Mating success is predicted by the interplay between multiple male and female traits in the small hairy maggot blowfly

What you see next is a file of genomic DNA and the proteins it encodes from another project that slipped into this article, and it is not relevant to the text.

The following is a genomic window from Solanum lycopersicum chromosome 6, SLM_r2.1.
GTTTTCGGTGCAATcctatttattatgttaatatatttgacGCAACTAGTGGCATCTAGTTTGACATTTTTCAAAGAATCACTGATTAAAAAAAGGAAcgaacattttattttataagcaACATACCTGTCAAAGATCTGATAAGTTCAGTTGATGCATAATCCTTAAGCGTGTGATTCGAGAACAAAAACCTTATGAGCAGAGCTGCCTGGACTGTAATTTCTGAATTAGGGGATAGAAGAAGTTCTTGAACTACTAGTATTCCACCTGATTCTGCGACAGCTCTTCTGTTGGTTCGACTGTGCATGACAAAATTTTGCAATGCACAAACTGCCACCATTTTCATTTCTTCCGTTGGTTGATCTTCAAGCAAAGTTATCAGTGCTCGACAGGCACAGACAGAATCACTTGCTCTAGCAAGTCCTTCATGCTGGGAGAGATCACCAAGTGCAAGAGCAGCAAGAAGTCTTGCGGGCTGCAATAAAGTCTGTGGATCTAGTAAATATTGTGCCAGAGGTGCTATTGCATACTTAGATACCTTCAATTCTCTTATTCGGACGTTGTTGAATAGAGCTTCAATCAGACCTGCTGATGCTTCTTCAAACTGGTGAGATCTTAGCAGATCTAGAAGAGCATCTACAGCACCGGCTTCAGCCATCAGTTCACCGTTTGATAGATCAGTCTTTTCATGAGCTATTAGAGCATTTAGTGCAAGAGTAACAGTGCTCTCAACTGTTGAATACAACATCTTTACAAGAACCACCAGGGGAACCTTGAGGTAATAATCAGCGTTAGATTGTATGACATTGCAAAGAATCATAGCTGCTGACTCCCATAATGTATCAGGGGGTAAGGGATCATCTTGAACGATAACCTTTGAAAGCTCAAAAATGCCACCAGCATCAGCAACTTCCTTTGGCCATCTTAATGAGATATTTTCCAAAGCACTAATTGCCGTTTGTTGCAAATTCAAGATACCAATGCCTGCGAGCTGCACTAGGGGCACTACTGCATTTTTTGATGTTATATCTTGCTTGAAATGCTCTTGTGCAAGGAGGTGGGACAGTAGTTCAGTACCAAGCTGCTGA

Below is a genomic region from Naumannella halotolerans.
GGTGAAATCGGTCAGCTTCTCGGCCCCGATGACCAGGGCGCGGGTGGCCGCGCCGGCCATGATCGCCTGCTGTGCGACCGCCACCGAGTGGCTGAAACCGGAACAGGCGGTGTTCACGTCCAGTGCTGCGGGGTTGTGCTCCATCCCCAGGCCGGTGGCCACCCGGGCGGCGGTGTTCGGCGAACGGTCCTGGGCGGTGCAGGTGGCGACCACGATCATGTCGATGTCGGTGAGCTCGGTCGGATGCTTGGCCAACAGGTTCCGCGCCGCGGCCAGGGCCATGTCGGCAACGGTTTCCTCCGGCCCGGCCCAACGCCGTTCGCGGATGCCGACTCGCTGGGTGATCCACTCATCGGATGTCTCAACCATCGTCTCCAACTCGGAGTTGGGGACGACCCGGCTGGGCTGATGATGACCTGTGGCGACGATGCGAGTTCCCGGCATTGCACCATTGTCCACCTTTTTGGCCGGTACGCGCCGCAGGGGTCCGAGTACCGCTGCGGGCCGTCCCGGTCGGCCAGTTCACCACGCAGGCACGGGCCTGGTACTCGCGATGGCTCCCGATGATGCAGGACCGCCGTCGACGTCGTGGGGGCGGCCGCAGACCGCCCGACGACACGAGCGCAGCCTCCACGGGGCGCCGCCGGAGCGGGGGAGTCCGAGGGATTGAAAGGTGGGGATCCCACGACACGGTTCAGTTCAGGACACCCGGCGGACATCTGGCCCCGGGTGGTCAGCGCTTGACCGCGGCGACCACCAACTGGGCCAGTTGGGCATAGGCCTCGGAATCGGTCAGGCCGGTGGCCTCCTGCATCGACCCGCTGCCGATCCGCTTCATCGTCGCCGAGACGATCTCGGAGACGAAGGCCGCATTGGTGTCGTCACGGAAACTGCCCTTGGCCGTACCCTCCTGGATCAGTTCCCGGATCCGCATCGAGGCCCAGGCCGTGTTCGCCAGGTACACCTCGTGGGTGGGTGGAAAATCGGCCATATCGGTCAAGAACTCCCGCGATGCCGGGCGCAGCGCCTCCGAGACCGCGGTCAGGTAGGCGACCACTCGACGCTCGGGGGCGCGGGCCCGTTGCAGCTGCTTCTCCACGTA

Intersexual selection drives the evolution of reproductive traits, including ornamentation and courtship behaviour. However, most studies attempting to explain the relationships between reproductive traits are oversimplified because traits are evaluated independently, and assessment of mate choice is restricted to one sex. Further research is required to understand the extent to which interactions between traits influence mating decisions in both sexes. The small hairy maggot blowfly, Chrysomya varipes, offers an ideal opportunity to examine how interactions between foreleg ornamentation (males have conspicuous white and black hairs, whereas females have only black hairs) and complex courtship behaviour influence mating success in males and females. This study involved mate choice trials between single females and males that varied in foreleg ornamentation. Courtship investment was quantified for males, and ornamentation and body size were quantified for both sexes. Mating success was predicted by time invested in courtship, but not by either male and female ornamentation or body size alone. However, there was a significant interaction between courtship investment, ornamentation and body size. At any given courtship investment, males with more ornamentation had an increased probability of mating success. Females with more ornamentation also had an increased probability of mating success, because males invested more courtship in more ornamented females. Furthermore, the lightest males had an increased probability of mating success compared to the heaviest males, as lighter males invested more in courtship. Female weight, however, did not significantly affect the probability of mating. The results suggest that male foreleg ornamentation in C. varipes acts as an amplifier of the visual courtship display, adding to a small but growing body of evidence that multiple male and female traits can interact to influence mating decisions.
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